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HTC Hero: Software Interface Overview

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A lot has been said about the Google Android operating system, created for communicators and other portable devices on the hubra, but not everyone knows that the classic interface, known from the previously introduced models from HTC G1 Dream and G2 Magic, is not an integral part of the platform and can change dramatically.
HTC Hero: Software Interface Overview
Notable interface changes can be seen in the widely advertised HTC Hero communicator model, which is known to be sold in Russia.The review is made with the help of the HTC Dream G1 communicator and developments of the project team androidfan.ru which allow run firmware images without reflashing the device
Careful – lots of screenshots, Probably a lot of traffic.
HTC Hero: Software Interface Overview
HERO launch screen. Instead of the shimmering ANDROID inscription present in the G1 firmware, HTC decided to use its own logo, from which we can conclude that the PR for android itself, apparently, passes the final stage, and the vendors are now PRing themselves.
Immediately after starting (by the way, oddly enough, it is not very long, I expected more time), the system prompts you to choose the current locale. The Russian language is present right at startup, which is great.
HTC Hero: Software Interface Overview
The difference after launching the firmware is obvious. Immediately after selecting a locale, a tutorial on how to use the onscreen keyboard, which, by the way, is absent in the official G1/Magic firmware (but present in unofficial ones), is launched. Screenshots are posted in the order of the tutorial.
HTC Hero: Software Interface Overview
HTC Hero: Software Interface Overview
HTC Hero: Software Interface Overview
HTC Hero: Software Interface Overview
HTC Hero: Software Interface Overview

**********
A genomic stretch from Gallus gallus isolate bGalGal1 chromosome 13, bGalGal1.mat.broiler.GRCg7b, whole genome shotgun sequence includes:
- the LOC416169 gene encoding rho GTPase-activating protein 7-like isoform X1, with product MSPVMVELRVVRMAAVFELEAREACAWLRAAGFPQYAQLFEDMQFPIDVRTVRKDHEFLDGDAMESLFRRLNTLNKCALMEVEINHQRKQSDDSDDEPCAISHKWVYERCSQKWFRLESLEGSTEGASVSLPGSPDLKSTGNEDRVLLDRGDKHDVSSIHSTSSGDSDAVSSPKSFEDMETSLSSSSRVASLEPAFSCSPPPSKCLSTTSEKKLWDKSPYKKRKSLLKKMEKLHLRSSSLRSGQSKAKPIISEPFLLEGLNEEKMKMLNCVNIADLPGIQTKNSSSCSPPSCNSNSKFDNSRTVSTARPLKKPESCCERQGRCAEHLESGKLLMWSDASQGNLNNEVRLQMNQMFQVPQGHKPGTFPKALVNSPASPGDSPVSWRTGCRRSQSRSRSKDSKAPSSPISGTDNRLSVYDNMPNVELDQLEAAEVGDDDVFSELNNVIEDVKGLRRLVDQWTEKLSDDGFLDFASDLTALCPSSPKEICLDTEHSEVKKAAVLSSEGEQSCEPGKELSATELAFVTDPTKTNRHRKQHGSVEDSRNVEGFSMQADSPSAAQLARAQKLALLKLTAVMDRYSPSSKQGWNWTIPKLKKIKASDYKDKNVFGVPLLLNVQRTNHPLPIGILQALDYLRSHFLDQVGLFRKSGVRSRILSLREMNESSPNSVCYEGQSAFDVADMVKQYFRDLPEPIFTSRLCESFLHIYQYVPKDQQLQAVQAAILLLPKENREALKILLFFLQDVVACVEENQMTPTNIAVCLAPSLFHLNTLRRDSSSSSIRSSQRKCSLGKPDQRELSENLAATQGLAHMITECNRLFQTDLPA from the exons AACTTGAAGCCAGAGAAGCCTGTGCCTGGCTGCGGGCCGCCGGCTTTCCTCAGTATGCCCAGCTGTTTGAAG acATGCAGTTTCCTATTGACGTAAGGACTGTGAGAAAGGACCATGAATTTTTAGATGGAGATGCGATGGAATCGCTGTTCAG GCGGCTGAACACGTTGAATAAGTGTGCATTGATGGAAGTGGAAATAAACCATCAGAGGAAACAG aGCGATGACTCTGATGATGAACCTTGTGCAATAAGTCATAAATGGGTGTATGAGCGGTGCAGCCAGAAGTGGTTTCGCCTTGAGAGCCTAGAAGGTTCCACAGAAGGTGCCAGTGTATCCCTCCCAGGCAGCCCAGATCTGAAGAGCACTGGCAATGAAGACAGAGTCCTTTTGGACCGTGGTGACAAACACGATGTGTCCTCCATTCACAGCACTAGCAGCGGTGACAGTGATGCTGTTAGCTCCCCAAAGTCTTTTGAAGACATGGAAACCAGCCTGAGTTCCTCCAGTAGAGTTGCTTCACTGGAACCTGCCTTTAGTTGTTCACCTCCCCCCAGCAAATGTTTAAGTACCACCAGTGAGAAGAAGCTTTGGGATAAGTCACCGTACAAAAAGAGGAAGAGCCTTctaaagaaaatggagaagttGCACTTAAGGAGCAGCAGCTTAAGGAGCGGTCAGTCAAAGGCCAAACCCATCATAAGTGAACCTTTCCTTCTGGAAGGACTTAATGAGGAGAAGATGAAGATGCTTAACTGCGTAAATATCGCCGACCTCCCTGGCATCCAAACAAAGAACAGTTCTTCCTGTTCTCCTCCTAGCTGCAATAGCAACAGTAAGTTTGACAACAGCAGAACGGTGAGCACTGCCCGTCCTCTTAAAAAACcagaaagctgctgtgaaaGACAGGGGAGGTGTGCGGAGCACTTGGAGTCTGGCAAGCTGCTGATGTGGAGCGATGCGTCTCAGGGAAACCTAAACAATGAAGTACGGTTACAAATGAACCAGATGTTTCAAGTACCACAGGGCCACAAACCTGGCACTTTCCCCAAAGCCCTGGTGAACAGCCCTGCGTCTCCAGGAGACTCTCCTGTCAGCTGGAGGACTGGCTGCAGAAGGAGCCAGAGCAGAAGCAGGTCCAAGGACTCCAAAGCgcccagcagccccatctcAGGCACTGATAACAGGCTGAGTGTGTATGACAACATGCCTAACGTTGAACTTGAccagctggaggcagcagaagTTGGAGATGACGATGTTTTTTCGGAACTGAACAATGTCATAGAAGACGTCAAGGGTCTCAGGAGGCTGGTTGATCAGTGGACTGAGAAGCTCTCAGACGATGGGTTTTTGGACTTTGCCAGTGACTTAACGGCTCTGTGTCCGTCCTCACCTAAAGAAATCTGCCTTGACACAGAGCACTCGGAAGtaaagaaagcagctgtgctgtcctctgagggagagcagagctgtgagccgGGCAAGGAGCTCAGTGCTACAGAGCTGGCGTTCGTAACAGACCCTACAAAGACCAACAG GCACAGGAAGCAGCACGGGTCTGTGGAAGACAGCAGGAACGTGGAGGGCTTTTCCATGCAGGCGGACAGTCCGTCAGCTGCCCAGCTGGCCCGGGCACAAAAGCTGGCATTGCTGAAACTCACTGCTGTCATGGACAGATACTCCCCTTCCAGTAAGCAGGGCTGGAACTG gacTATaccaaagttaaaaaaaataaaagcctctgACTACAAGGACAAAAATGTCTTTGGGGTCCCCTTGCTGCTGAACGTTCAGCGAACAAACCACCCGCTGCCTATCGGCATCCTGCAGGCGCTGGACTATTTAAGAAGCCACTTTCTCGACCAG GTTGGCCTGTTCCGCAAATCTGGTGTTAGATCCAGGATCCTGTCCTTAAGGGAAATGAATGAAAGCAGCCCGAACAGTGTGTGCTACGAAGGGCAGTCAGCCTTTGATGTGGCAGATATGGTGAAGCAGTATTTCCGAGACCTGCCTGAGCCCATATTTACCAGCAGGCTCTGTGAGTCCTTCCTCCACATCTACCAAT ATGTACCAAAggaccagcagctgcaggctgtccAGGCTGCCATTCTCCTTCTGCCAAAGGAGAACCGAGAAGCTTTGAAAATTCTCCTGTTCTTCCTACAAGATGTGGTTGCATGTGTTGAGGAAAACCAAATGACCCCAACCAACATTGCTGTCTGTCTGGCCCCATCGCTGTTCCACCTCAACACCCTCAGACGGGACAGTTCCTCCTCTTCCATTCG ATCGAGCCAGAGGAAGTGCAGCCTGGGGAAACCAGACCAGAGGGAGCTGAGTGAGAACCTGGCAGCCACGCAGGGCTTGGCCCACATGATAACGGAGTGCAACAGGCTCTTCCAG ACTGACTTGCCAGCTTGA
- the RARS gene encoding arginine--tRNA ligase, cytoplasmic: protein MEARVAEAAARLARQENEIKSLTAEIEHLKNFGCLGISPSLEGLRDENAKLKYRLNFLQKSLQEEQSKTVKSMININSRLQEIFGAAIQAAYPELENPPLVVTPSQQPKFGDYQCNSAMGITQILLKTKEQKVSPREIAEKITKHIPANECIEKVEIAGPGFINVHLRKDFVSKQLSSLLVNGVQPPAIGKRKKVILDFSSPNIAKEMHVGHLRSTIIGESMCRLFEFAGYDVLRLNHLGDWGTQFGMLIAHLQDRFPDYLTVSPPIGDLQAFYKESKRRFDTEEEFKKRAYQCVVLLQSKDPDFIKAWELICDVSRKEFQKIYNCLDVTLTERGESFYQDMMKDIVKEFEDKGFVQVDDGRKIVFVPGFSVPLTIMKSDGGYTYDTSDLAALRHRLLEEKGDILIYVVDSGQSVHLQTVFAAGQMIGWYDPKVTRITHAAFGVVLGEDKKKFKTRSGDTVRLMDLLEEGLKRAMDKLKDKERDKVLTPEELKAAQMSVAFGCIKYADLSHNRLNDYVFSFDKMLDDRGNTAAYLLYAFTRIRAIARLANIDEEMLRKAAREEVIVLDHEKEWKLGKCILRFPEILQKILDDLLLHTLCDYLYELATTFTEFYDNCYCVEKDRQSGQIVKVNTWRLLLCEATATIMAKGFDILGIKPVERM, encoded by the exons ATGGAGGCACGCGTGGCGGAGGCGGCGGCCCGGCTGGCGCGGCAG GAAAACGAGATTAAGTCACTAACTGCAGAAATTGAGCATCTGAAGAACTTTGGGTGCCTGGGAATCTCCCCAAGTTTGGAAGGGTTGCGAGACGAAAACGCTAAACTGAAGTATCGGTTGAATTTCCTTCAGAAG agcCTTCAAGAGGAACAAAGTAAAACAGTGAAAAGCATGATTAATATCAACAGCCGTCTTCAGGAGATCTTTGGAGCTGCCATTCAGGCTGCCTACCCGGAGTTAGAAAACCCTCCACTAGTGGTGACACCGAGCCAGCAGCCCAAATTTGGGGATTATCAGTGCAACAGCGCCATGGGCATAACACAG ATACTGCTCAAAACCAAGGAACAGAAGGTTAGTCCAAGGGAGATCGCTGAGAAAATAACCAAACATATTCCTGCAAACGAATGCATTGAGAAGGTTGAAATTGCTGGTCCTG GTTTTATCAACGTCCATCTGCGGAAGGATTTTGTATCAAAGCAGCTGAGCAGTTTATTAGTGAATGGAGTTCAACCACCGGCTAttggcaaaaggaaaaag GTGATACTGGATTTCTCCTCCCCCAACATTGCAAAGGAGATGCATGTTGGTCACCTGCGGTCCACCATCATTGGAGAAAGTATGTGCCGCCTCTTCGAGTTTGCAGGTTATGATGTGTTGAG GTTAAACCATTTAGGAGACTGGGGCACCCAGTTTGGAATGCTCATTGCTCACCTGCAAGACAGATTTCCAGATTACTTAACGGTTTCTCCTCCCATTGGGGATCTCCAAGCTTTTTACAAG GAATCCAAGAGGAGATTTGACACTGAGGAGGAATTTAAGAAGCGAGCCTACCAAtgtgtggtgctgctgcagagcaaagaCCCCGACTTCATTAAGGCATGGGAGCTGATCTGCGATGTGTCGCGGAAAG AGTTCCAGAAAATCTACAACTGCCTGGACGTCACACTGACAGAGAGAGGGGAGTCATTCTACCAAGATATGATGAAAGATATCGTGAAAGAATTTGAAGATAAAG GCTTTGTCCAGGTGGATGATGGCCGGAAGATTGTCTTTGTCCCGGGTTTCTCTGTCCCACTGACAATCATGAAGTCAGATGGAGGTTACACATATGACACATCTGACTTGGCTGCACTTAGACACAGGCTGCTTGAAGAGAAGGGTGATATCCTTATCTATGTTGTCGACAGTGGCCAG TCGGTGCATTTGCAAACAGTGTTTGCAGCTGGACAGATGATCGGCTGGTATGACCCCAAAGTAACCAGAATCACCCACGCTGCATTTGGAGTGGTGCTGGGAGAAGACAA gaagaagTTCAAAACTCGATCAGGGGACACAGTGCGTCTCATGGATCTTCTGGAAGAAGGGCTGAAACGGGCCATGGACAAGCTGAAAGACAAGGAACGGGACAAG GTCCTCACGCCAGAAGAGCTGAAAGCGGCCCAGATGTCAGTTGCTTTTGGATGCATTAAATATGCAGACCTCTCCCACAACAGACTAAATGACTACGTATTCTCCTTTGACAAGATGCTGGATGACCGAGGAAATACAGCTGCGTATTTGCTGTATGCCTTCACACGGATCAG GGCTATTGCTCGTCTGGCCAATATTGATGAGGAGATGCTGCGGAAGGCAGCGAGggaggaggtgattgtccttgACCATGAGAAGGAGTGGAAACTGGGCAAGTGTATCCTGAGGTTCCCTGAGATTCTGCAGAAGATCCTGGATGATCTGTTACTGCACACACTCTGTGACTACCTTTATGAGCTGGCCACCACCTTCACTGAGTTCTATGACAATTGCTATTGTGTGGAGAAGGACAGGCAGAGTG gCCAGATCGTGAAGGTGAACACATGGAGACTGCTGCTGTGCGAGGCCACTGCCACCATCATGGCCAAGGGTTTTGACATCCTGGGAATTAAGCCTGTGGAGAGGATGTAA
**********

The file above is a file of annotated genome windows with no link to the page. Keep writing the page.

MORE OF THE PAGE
HTC Hero: Software Interface Overview
I think that the use of such a textbook is very, very justified, because when you first get acquainted with the device not all the subtleties and not always clear what is what.
After learning how to use the keyboard, the settings wizard launches, which is basically similar to the one present in G1, but allows you to skip the activation of your Google account.
A screenshot of the "Auto Sync Setup" screen:
HTC Hero: Software Interface Overview
A screenshot of the Account Setup screen:
HTC Hero: Software Interface Overview
In the sync settings, you can specify Google accounts, Echange Active Sync (!), and regular email. As you can see from the snapshot, HTC has finally (by popular demand and feedback) introduced synchronization with the local computer in the third android-built model. Also couldn’t be happier.
The most unexpected screen is setting up social media accounts! Our phones are the most internet-enabled phones in the world. Facebook, Twitter and Flick and even some other networks happen to be available on the device as widgets and native clients. For me personally, it blew my mind.
HTC Hero: Software Interface Overview
After completing the setup process, we are prompted to view a tutorial on how to use the phone :
HTC Hero: Software Interface Overview
I will not review this textbook in this post.
After closing the initial setup wizard – there was a window, with a spinning image of waiting, which is usually used in AJAX-services, and it hung very, very long :
HTC Hero: Software Interface Overview
However, the wait was not in vain and my gaze was opened to the delightful, striking Hero desktop. The look and usability of this interface differs from the G1/Magic interface like heaven and earth:
HTC Hero: Software Interface Overview
The clock, presented as a desktop widget, has a nice, soft animation of the hands turning to the correct hour. Unfortunately, I don’t know how to capture the video, but it’s a must-see. In general, the smoothness of the graphics and widgets on the android platform is incredible, it seems impossible to combine such beauties with such a responsive interface.
The big "Phone" button, just beckons you to press it, which, in fact, I did :
HTC Hero: Software Interface Overview